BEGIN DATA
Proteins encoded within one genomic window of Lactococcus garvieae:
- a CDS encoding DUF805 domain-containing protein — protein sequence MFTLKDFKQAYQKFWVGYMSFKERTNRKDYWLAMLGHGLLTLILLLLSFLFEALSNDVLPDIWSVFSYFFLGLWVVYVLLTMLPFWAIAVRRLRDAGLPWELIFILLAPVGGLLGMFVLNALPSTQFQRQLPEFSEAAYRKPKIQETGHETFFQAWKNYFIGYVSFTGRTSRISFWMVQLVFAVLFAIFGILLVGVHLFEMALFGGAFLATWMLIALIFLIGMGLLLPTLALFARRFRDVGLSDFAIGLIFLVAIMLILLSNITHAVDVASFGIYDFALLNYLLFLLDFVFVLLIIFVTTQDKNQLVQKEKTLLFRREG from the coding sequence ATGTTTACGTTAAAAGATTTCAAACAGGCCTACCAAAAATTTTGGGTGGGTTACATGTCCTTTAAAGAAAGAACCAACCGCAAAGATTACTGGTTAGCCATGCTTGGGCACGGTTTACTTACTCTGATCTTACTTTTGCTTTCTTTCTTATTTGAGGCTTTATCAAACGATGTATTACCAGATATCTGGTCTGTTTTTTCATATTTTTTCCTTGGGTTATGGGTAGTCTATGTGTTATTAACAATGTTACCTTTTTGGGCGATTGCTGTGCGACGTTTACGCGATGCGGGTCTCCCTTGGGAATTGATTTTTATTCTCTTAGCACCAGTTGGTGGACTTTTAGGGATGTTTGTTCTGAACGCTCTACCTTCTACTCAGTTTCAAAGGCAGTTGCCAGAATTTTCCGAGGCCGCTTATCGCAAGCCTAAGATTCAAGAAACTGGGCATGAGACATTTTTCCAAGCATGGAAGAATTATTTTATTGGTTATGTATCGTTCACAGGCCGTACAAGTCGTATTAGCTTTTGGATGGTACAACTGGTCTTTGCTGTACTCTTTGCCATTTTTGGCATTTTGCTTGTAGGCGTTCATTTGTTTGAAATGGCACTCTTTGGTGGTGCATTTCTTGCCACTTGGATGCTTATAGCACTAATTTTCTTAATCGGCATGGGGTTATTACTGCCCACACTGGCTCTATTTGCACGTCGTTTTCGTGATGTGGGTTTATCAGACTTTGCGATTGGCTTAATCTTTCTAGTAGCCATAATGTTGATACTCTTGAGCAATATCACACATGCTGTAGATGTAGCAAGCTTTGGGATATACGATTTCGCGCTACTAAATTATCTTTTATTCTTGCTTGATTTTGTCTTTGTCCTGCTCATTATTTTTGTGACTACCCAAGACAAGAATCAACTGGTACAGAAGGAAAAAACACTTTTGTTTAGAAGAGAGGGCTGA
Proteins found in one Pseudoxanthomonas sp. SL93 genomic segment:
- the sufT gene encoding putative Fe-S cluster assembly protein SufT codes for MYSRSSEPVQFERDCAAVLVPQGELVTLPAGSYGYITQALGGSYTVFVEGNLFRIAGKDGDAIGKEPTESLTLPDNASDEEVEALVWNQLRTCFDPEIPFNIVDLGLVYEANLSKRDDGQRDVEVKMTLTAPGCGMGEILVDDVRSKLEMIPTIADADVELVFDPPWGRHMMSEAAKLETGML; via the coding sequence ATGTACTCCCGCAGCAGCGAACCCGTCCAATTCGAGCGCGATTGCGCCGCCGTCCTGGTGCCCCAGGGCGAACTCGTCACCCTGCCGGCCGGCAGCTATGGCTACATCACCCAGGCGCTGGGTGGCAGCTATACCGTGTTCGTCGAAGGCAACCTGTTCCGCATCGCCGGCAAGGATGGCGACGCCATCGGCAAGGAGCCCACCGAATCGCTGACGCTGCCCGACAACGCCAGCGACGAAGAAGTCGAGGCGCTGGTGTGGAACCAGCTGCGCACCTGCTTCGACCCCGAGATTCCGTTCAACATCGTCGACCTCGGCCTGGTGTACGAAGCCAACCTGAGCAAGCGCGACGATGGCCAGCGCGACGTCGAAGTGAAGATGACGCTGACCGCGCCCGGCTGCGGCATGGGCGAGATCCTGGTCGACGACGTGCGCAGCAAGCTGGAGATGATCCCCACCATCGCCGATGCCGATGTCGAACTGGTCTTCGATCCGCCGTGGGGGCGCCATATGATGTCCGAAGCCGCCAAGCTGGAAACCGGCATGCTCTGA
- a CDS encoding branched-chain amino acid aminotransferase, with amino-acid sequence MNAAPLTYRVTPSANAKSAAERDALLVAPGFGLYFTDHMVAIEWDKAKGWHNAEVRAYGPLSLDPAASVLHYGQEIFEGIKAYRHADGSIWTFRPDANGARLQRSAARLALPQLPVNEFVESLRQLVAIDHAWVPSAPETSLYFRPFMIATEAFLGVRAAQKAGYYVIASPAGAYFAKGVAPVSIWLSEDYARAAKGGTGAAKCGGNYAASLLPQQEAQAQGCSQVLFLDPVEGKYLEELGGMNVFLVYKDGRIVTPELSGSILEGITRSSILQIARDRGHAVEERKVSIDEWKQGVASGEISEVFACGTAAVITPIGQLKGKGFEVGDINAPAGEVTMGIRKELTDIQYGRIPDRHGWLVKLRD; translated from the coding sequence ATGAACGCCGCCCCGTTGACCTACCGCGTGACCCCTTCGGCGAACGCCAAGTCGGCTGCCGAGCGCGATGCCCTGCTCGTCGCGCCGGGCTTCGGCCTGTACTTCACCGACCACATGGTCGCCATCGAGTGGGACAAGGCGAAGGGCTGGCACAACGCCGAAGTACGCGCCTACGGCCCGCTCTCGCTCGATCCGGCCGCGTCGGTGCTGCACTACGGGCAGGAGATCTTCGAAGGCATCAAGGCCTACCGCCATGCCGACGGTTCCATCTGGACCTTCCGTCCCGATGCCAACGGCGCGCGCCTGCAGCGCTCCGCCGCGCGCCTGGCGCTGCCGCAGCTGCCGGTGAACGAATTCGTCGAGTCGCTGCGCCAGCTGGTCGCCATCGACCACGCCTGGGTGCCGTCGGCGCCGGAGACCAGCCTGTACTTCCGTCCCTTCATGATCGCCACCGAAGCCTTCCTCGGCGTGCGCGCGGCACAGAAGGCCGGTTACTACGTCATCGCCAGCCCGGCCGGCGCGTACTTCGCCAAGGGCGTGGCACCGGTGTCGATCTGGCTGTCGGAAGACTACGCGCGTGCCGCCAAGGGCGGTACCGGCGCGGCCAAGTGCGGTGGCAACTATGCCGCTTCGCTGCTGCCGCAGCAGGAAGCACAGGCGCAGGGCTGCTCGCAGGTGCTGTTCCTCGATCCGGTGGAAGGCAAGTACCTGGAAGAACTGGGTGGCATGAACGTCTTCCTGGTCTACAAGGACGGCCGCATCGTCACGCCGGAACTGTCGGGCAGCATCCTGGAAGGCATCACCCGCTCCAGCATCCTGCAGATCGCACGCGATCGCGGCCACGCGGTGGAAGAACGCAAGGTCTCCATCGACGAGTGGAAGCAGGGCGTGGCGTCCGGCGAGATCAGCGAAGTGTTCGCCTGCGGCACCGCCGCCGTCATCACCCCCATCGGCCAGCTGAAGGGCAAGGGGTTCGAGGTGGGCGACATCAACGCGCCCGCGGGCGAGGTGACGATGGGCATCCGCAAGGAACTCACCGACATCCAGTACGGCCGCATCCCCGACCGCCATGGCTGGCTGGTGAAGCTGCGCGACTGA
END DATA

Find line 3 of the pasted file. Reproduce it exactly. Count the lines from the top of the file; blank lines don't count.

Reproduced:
Proteins found in one Pseudoxanthomonas sp. SL93 genomic segment: